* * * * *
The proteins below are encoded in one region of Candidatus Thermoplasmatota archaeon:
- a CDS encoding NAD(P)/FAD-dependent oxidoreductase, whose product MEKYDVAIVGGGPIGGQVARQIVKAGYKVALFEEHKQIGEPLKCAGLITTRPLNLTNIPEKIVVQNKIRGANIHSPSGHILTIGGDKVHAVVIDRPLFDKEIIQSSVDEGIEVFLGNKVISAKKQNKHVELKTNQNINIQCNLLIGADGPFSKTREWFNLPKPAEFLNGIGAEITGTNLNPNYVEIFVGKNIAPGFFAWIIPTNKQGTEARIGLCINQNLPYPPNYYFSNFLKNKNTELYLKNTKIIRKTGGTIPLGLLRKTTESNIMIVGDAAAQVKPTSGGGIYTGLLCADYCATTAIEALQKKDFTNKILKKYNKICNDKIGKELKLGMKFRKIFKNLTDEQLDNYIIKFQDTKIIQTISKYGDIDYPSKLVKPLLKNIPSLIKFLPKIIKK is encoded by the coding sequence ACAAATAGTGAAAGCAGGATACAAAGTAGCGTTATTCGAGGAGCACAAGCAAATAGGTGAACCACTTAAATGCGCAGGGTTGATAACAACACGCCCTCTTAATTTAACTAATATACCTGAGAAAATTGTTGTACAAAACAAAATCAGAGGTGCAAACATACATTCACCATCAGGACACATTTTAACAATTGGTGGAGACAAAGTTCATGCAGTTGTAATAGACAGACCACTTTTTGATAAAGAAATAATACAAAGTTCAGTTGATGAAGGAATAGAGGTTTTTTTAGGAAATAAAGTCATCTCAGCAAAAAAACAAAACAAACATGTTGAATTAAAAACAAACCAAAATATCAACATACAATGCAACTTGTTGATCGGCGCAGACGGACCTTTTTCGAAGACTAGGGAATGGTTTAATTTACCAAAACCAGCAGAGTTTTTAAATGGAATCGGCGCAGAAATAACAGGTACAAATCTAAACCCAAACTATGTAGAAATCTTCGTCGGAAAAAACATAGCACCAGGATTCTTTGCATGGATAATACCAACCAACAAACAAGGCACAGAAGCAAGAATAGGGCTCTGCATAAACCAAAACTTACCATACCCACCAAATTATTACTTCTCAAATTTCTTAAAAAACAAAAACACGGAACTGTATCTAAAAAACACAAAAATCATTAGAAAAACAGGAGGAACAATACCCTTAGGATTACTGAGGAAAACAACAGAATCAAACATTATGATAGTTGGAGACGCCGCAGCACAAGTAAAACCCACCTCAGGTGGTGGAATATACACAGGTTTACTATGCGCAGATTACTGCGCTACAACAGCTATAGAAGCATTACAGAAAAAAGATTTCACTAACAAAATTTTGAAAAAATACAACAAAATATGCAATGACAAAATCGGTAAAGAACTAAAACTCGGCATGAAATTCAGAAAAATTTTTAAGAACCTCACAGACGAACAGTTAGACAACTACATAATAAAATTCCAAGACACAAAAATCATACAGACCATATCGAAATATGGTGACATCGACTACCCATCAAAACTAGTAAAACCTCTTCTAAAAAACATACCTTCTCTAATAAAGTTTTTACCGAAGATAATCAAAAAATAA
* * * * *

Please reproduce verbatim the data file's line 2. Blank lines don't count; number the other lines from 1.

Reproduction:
- a CDS encoding NAD(P)/FAD-dependent oxidoreductase, whose product MEKYDVAIVGGGPIGGQVARQIVKAGYKVALFEEHKQIGEPLKCAGLITTRPLNLTNIPEKIVVQNKIRGANIHSPSGHILTIGGDKVHAVVIDRPLFDKEIIQSSVDEGIEVFLGNKVISAKKQNKHVELKTNQNINIQCNLLIGADGPFSKTREWFNLPKPAEFLNGIGAEITGTNLNPNYVEIFVGKNIAPGFFAWIIPTNKQGTEARIGLCINQNLPYPPNYYFSNFLKNKNTELYLKNTKIIRKTGGTIPLGLLRKTTESNIMIVGDAAAQVKPTSGGGIYTGLLCADYCATTAIEALQKKDFTNKILKKYNKICNDKIGKELKLGMKFRKIFKNLTDEQLDNYIIKFQDTKIIQTISKYGDIDYPSKLVKPLLKNIPSLIKFLPKIIKK is encoded by the coding sequence ACAAATAGTGAAAGCAGGATACAAAGTAGCGTTATTCGAGGAGCACAAGCAAATAGGTGAACCACTTAAATGCGCAGGGTTGATAACAACACGCCCTCTTAATTTAACTAATATACCTGAGAAAATTGTTGTACAAAACAAAATCAGAGGTGCAAACATACATTCACCATCAGGACACATTTTAACAATTGGTGGAGACAAAGTTCATGCAGTTGTAATAGACAGACCACTTTTTGATAAAGAAATAATACAAAGTTCAGTTGATGAAGGAATAGAGGTTTTTTTAGGAAATAAAGTCATCTCAGCAAAAAAACAAAACAAACATGTTGAATTAAAAACAAACCAAAATATCAACATACAATGCAACTTGTTGATCGGCGCAGACGGACCTTTTTCGAAGACTAGGGAATGGTTTAATTTACCAAAACCAGCAGAGTTTTTAAATGGAATCGGCGCAGAAATAACAGGTACAAATCTAAACCCAAACTATGTAGAAATCTTCGTCGGAAAAAACATAGCACCAGGATTCTTTGCATGGATAATACCAACCAACAAACAAGGCACAGAAGCAAGAATAGGGCTCTGCATAAACCAAAACTTACCATACCCACCAAATTATTACTTCTCAAATTTCTTAAAAAACAAAAACACGGAACTGTATCTAAAAAACACAAAAATCATTAGAAAAACAGGAGGAACAATACCCTTAGGATTACTGAGGAAAACAACAGAATCAAACATTATGATAGTTGGAGACGCCGCAGCACAAGTAAAACCCACCTCAGGTGGTGGAATATACACAGGTTTACTATGCGCAGATTACTGCGCTACAACAGCTATAGAAGCATTACAGAAAAAAGATTTCACTAACAAAATTTTGAAAAAATACAACAAAATATGCAATGACAAAATCGGTAAAGAACTAAAACTCGGCATGAAATTCAGAAAAATTTTTAAGAACCTCACAGACGAACAGTTAGACAACTACATAATAAAATTCCAAGACACAAAAATCATACAGACCATATCGAAATATGGTGACATCGACTACCCATCAAAACTAGTAAAACCTCTTCTAAAAAACATACCTTCTCTAATAAAGTTTTTACCGAAGATAATCAAAAAATAA